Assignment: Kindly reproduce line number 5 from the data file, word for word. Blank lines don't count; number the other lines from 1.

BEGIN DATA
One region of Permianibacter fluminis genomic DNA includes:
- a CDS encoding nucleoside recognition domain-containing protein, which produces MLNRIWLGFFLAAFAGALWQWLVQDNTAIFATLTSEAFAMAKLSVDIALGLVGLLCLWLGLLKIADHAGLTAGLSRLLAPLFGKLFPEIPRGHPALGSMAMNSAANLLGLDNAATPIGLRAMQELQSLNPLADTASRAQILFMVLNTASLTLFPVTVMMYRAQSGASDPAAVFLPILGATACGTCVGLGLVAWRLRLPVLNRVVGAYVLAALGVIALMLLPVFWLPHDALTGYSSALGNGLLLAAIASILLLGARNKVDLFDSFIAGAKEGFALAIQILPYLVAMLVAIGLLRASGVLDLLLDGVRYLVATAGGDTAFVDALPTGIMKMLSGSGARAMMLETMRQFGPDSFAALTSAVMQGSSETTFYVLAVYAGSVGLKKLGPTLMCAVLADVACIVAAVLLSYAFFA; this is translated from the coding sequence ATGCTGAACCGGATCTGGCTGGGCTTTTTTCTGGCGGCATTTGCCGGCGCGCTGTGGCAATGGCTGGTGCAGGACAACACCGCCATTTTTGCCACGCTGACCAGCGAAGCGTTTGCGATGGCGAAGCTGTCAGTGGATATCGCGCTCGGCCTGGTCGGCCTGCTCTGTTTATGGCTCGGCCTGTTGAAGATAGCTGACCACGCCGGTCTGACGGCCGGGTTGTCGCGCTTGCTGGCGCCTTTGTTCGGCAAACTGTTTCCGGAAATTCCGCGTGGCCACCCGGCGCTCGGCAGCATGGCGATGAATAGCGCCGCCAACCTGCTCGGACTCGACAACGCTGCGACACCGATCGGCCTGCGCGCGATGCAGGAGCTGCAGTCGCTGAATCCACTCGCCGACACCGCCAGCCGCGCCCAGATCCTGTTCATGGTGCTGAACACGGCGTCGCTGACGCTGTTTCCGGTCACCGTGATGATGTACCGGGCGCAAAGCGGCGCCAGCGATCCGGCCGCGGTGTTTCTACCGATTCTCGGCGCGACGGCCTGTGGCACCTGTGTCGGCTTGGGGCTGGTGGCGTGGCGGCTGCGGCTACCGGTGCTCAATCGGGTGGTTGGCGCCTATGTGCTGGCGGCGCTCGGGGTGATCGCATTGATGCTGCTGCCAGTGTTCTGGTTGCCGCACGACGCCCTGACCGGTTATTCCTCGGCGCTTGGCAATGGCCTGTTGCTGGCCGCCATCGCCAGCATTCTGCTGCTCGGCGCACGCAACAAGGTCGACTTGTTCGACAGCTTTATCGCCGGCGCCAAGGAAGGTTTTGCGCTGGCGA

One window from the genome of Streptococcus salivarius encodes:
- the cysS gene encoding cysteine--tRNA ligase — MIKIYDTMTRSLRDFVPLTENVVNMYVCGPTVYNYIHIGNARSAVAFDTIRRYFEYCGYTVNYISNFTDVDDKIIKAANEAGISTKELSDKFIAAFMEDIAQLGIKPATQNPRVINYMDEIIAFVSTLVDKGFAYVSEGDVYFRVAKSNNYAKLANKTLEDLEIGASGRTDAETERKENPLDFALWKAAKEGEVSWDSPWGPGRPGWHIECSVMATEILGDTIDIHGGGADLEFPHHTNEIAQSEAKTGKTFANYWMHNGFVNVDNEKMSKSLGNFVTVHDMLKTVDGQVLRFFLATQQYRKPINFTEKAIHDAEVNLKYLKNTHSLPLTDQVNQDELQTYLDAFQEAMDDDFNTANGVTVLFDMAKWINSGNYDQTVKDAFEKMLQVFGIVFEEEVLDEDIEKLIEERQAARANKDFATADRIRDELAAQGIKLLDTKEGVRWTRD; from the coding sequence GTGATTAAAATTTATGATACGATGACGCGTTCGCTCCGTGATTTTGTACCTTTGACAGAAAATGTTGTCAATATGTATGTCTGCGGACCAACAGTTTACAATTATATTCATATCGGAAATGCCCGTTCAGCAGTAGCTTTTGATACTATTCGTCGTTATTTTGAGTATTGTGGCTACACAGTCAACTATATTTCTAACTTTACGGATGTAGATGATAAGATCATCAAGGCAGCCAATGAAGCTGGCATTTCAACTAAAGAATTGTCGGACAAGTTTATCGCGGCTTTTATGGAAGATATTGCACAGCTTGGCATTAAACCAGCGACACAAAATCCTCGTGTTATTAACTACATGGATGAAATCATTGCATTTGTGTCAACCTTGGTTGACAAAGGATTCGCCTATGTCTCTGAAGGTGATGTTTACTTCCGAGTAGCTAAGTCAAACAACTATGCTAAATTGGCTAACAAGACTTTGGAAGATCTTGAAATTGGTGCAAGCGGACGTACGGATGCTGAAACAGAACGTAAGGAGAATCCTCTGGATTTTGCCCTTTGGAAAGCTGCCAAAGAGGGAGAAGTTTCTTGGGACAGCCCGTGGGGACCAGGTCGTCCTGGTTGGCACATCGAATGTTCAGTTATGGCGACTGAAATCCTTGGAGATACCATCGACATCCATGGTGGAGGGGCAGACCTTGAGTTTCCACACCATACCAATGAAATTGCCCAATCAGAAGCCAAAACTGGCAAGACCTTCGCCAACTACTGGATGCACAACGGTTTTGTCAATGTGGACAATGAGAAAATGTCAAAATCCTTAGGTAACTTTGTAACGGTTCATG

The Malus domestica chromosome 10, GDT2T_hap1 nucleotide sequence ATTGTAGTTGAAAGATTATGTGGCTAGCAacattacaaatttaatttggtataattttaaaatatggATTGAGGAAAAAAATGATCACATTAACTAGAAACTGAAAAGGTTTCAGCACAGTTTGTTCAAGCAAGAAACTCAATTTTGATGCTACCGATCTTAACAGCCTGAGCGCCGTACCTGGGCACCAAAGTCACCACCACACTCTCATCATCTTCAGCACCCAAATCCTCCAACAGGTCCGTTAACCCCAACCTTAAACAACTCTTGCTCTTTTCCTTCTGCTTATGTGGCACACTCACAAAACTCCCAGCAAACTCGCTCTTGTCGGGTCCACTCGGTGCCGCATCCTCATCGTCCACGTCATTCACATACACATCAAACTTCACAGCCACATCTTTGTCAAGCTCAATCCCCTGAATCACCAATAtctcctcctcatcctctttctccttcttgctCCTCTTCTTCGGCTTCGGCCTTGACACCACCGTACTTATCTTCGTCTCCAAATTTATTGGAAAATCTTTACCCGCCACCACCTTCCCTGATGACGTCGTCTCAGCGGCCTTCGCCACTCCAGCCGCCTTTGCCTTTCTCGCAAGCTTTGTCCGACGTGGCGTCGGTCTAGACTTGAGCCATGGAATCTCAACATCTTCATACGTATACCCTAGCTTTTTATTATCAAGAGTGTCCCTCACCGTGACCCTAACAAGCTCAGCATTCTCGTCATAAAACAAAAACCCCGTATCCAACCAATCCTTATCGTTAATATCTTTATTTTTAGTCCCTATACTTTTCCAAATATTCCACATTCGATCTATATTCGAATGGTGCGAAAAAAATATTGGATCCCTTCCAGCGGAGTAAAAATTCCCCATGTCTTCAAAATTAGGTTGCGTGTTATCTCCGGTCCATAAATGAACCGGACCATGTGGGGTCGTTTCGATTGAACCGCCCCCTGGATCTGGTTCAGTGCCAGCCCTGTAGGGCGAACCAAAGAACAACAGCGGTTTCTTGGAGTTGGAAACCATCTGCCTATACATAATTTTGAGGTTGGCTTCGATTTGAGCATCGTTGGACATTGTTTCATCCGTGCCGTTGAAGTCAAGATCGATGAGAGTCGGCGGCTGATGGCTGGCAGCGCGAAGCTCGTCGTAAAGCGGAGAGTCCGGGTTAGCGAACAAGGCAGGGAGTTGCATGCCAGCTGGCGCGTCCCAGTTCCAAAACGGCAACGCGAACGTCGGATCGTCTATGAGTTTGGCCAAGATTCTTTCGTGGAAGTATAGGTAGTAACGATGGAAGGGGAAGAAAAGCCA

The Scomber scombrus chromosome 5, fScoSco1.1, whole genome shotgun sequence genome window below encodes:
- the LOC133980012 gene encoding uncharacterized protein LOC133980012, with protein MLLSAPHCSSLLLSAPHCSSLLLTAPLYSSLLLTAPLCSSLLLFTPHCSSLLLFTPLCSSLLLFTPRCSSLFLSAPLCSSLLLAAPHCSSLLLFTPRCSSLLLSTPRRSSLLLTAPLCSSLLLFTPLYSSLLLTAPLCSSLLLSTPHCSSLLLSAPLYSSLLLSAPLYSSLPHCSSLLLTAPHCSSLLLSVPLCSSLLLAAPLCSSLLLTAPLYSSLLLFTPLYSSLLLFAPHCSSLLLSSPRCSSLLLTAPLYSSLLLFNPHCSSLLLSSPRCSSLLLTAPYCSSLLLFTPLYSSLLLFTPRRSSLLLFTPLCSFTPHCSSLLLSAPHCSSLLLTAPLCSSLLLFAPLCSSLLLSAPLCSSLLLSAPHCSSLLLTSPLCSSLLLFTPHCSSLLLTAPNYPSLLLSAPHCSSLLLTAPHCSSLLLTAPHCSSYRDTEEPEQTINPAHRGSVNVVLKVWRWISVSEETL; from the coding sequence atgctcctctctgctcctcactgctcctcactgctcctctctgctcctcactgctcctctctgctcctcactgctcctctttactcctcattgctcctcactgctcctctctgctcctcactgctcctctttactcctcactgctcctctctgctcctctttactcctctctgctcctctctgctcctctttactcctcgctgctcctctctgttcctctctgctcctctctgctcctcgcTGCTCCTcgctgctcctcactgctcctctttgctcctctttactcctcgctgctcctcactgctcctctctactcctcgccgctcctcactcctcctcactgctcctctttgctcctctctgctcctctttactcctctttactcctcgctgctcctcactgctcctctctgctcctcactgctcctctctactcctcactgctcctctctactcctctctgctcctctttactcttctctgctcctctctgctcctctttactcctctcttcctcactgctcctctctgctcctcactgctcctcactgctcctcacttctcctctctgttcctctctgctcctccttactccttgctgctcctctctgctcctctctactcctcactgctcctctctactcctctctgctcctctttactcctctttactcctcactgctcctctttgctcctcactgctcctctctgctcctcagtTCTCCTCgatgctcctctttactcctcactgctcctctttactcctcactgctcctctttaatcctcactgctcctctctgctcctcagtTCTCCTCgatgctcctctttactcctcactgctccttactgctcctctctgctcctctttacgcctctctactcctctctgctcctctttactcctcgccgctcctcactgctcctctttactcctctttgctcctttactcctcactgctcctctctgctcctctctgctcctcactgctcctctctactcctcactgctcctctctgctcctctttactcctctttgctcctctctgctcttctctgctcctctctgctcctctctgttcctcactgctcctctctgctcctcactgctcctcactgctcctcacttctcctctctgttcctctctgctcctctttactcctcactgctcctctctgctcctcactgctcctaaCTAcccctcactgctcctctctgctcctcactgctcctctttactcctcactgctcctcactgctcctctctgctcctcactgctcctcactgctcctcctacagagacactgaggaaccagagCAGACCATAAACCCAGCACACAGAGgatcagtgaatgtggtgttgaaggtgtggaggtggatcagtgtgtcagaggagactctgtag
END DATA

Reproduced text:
The Malus domestica chromosome 10, GDT2T_hap1 nucleotide sequence ATTGTAGTTGAAAGATTATGTGGCTAGCAacattacaaatttaatttggtataattttaaaatatggATTGAGGAAAAAAATGATCACATTAACTAGAAACTGAAAAGGTTTCAGCACAGTTTGTTCAAGCAAGAAACTCAATTTTGATGCTACCGATCTTAACAGCCTGAGCGCCGTACCTGGGCACCAAAGTCACCACCACACTCTCATCATCTTCAGCACCCAAATCCTCCAACAGGTCCGTTAACCCCAACCTTAAACAACTCTTGCTCTTTTCCTTCTGCTTATGTGGCACACTCACAAAACTCCCAGCAAACTCGCTCTTGTCGGGTCCACTCGGTGCCGCATCCTCATCGTCCACGTCATTCACATACACATCAAACTTCACAGCCACATCTTTGTCAAGCTCAATCCCCTGAATCACCAATAtctcctcctcatcctctttctccttcttgctCCTCTTCTTCGGCTTCGGCCTTGACACCACCGTACTTATCTTCGTCTCCAAATTTATTGGAAAATCTTTACCCGCCACCACCTTCCCTGATGACGTCGTCTCAGCGGCCTTCGCCACTCCAGCCGCCTTTGCCTTTCTCGCAAGCTTTGTCCGACGTGGCGTCGGTCTAGACTTGAGCCATGGAATCTCAACATCTTCATACGTATACCCTAGCTTTTTATTATCAAGAGTGTCCCTCACCGTGACCCTAACAAGCTCAGCATTCTCGTCATAAAACAAAAACCCCGTATCCAACCAATCCTTATCGTTAATATCTTTATTTTTAGTCCCTATACTTTTCCAAATATTCCACATTCGATCTATATTCGAATGGTGCGAAAAAAATATTGGATCCCTTCCAGCGGAGTAAAAATTCCCCATGTCTTCAAAATTAGGTTGCGTGTTATCTCCGGTCCATAAATGAACCGGACCATGTGGGGTCGTTTCGATTGAACCGCCCCCTGGATCTGGTTCAGTGCCAGCCCTGTAGGGCGAACCAAAGAACAACAGCGGTTTCTTGGAGTTGGAAACCATCTGCCTATACATAATTTTGAGGTTGGCTTCGATTTGAGCATCGTTGGACATTGTTTCATCCGTGCCGTTGAAGTCAAGATCGATGAGAGTCGGCGGCTGATGGCTGGCAGCGCGAAGCTCGTCGTAAAGCGGAGAGTCCGGGTTAGCGAACAAGGCAGGGAGTTGCATGCCAGCTGGCGCGTCCCAGTTCCAAAACGGCAACGCGAACGTCGGATCGTCTATGAGTTTGGCCAAGATTCTTTCGTGGAAGTATAGGTAGTAACGATGGAAGGGGAAGAAAAGCCA